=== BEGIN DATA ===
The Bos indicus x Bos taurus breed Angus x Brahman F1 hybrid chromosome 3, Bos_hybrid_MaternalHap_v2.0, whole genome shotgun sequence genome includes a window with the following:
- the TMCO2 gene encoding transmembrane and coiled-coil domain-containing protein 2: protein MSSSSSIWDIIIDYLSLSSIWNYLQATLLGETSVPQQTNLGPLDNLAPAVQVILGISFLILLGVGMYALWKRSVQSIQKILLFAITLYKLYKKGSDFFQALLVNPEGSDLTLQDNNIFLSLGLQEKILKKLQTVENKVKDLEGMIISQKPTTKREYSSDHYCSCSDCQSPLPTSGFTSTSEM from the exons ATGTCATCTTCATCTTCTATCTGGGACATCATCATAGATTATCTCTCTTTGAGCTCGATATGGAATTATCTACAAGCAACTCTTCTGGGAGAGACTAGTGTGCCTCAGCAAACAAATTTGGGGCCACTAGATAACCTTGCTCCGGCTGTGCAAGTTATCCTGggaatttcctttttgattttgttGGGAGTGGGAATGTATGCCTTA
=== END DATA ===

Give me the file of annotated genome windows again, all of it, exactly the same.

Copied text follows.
The Bos indicus x Bos taurus breed Angus x Brahman F1 hybrid chromosome 3, Bos_hybrid_MaternalHap_v2.0, whole genome shotgun sequence genome includes a window with the following:
- the TMCO2 gene encoding transmembrane and coiled-coil domain-containing protein 2: protein MSSSSSIWDIIIDYLSLSSIWNYLQATLLGETSVPQQTNLGPLDNLAPAVQVILGISFLILLGVGMYALWKRSVQSIQKILLFAITLYKLYKKGSDFFQALLVNPEGSDLTLQDNNIFLSLGLQEKILKKLQTVENKVKDLEGMIISQKPTTKREYSSDHYCSCSDCQSPLPTSGFTSTSEM from the exons ATGTCATCTTCATCTTCTATCTGGGACATCATCATAGATTATCTCTCTTTGAGCTCGATATGGAATTATCTACAAGCAACTCTTCTGGGAGAGACTAGTGTGCCTCAGCAAACAAATTTGGGGCCACTAGATAACCTTGCTCCGGCTGTGCAAGTTATCCTGggaatttcctttttgattttgttGGGAGTGGGAATGTATGCCTTA